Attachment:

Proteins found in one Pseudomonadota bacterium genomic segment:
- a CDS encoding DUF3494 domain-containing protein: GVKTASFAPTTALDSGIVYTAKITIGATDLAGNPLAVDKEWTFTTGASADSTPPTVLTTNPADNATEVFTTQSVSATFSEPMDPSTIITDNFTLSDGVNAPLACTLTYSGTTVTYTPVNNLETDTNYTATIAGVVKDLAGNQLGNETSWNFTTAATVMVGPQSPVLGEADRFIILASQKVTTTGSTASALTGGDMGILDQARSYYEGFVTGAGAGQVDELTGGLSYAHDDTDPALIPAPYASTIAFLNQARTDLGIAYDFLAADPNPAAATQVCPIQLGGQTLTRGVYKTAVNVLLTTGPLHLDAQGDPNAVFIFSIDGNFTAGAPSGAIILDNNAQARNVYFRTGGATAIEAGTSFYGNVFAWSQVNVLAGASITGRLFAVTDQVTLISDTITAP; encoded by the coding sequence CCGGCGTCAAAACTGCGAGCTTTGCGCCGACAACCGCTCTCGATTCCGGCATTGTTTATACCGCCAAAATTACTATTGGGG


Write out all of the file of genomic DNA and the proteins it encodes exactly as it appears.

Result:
Proteins found in one Pseudomonadota bacterium genomic segment:
- a CDS encoding DUF3494 domain-containing protein: GVKTASFAPTTALDSGIVYTAKITIGATDLAGNPLAVDKEWTFTTGASADSTPPTVLTTNPADNATEVFTTQSVSATFSEPMDPSTIITDNFTLSDGVNAPLACTLTYSGTTVTYTPVNNLETDTNYTATIAGVVKDLAGNQLGNETSWNFTTAATVMVGPQSPVLGEADRFIILASQKVTTTGSTASALTGGDMGILDQARSYYEGFVTGAGAGQVDELTGGLSYAHDDTDPALIPAPYASTIAFLNQARTDLGIAYDFLAADPNPAAATQVCPIQLGGQTLTRGVYKTAVNVLLTTGPLHLDAQGDPNAVFIFSIDGNFTAGAPSGAIILDNNAQARNVYFRTGGATAIEAGTSFYGNVFAWSQVNVLAGASITGRLFAVTDQVTLISDTITAP; encoded by the coding sequence CCGGCGTCAAAACTGCGAGCTTTGCGCCGACAACCGCTCTCGATTCCGGCATTGTTTATACCGCCAAAATTACTATTGGGG